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Re: Lexical binding doesn't seem to be faster?


From: Hi-Angel
Subject: Re: Lexical binding doesn't seem to be faster?
Date: Fri, 8 Mar 2019 16:33:50 +0300

On Fri, 8 Mar 2019 at 08:39, Stefan Monnier <address@hidden> wrote:
>
> > I've stumbled upon a discussion about converting Emacs code to a
> > faster lexical-binding and that help needed.
>
> While the semantics of lexical-binding does offer more opportunities for
> optimization, the current Elisp implementation does not make much effort
> to take advantage of it, so compiling with lexical-binding may generate
> code that goes marginally faster sometimes and marginally slower at
> other times simply because the code generated is a bit different, but in
> my experience there's rarely much difference either way.
>
> > The first bad sign happened to be sizes of cc-mode.elc:
> >
> >     ;;; -*- lexical-binding: t -*-   | 217581
> >     ;;; -*- lexical-binding: nil -*- | 212542
> >
> > Lexical-binding bloats byte-code by 5KB. Odd.
>
> Indeed, in my experience lexical-binding tends to generate slightly
> larger .elc files.  Not sure why, actually: I never bothered
> to investigate.  Intuitively, I can't think of a good reason why that
> should be the case, so it may be a simple performance bug.
>
> [ BTW, a performance problem with lexical-binding was found during
>   Emacs-24 which got fixed in Emacs-25, so I assume you're using
>   a recent enough version which is not affected by this problem.  ]

Yeah, it's a ≈month old version from git, so it's pretty recent.

> > So, I took someone's function `with-timer` for benchmarking¹
>
> Any reason why you didn't use `benchmark(-run(-compiled))`?

Ah, thanks! Previously I only found `benchmark` function, but running

     (benchmark 10 (c-font-lock-fontify-region 0 (point-max)))

results in error "void-function jit-lock-bounds".

However the versions `benchmark-run` and `benchmark-run-compiled` works for me.

>
> >     ;;; -*- lexical-binding: t -*-   | 1.174s, 1.144s, 1.177ą;s, 1.125s, 
> > 1.177s
> >     ;;; -*- lexical-binding: nil -*- | 1.037s, 1.061s, 1.037s, 1.037s,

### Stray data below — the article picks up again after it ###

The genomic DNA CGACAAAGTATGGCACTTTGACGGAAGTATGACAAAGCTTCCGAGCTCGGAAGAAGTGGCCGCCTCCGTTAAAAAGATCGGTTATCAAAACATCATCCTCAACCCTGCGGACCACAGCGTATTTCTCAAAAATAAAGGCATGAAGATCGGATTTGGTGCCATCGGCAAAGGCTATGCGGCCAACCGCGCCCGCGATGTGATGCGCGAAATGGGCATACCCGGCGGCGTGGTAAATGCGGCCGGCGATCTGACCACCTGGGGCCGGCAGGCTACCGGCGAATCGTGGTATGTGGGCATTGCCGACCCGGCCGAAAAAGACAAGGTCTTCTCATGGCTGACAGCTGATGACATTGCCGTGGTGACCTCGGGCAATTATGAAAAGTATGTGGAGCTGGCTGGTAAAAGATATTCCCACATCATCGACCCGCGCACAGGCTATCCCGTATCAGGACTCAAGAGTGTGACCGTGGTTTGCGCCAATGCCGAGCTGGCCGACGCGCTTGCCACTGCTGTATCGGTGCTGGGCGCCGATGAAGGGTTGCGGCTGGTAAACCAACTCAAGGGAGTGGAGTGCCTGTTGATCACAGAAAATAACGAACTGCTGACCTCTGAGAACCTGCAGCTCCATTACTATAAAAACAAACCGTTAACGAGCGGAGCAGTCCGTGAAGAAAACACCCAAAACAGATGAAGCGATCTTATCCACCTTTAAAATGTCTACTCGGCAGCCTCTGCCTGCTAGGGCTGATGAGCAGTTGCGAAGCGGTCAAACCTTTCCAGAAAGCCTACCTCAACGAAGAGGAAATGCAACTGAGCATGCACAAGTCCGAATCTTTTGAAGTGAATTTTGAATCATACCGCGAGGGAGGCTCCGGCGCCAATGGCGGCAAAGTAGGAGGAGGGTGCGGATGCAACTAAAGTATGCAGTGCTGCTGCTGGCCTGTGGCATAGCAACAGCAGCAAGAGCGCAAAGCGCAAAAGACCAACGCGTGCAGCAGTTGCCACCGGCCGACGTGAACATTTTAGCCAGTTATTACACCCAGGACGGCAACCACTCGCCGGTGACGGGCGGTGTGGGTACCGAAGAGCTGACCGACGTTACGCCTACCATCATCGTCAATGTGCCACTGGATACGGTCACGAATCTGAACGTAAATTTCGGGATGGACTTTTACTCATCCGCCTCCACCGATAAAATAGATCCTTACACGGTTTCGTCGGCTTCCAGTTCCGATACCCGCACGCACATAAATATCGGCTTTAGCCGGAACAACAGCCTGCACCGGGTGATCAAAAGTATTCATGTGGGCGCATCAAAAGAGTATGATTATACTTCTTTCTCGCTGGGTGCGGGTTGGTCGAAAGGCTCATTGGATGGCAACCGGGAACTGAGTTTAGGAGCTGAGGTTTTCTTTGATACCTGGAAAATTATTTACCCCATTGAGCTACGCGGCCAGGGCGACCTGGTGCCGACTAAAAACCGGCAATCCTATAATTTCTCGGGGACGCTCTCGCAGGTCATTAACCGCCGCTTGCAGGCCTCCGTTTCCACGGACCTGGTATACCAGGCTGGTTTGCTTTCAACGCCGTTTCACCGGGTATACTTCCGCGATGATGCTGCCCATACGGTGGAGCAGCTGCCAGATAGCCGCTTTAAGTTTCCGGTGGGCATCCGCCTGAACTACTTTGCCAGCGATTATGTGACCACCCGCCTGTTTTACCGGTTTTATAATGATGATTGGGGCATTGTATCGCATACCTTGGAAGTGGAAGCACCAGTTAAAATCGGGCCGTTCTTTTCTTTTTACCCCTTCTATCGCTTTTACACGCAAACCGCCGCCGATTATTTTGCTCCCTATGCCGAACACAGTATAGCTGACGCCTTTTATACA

> > 0.991s
>
> Hmmm... ~13% slowdown isn't terribly bad, but it's indeed
> rather disappointing.  It'd be nice to try and compare the profiles
> in those two cases to try and see if the slowdown is just evenly spread
> (which would suck) or is neatly limited to a specific spot (which would
> be great).
>
> FWIW, the usual case where lexical-binding leads to bigger&slower code
> is when you pass a lambda-expression to another function and that
> lambda-expression has free variables (in the lexical-binding case, it
> requires building a closure which is rather costly currently, whereas in
> the dynamic-binding case it relies on the dynamic-scoping instead).
>
> So, for example, calls to `mapcar` where you pass a (lambda ...) that
> refers to variables from the context tend to be a bit more expensive
> (tho each iteration may be very slightly faster because the references
> to those variables can be slightly cheaper, so the overall impact may
> depend on the number of elements in the list).

FTR: I re-benchmarked as `(benchmark-run-compiled 10
(c-font-lock-fontify-region 0 (point-max)))`, and also with `emacs -Q`
to make sure that none of addons can interfere (I'm using
color-identifiers which may add an overhead to fontification). For the
same reason I disabled GC (locally I too have it only enabled to run
at "idle time").

It's interesting that the difference almost disappeared:

    nil: (7.463936164 0 0.0) (7.520960622 0 0.0) (7.526411695999999 0
0.0) (7.537842362999999 0 0.0)
    t:   (7.617106151000001 0 0.0) (7.635044875 0 0.0)
(7.6383228789999995 0 0.0) (7.598431915 0 0.0)

"nil" still seems to be faster, but it may as well be a statistical variation.

----

Either way, I'm happy, as you suggested, to look at per-function
overhead to see if there's any difference. Do you think it's still
worth it? And how do I do it though? Shall I do (profiler-start), and
then evaluate the benchmark?



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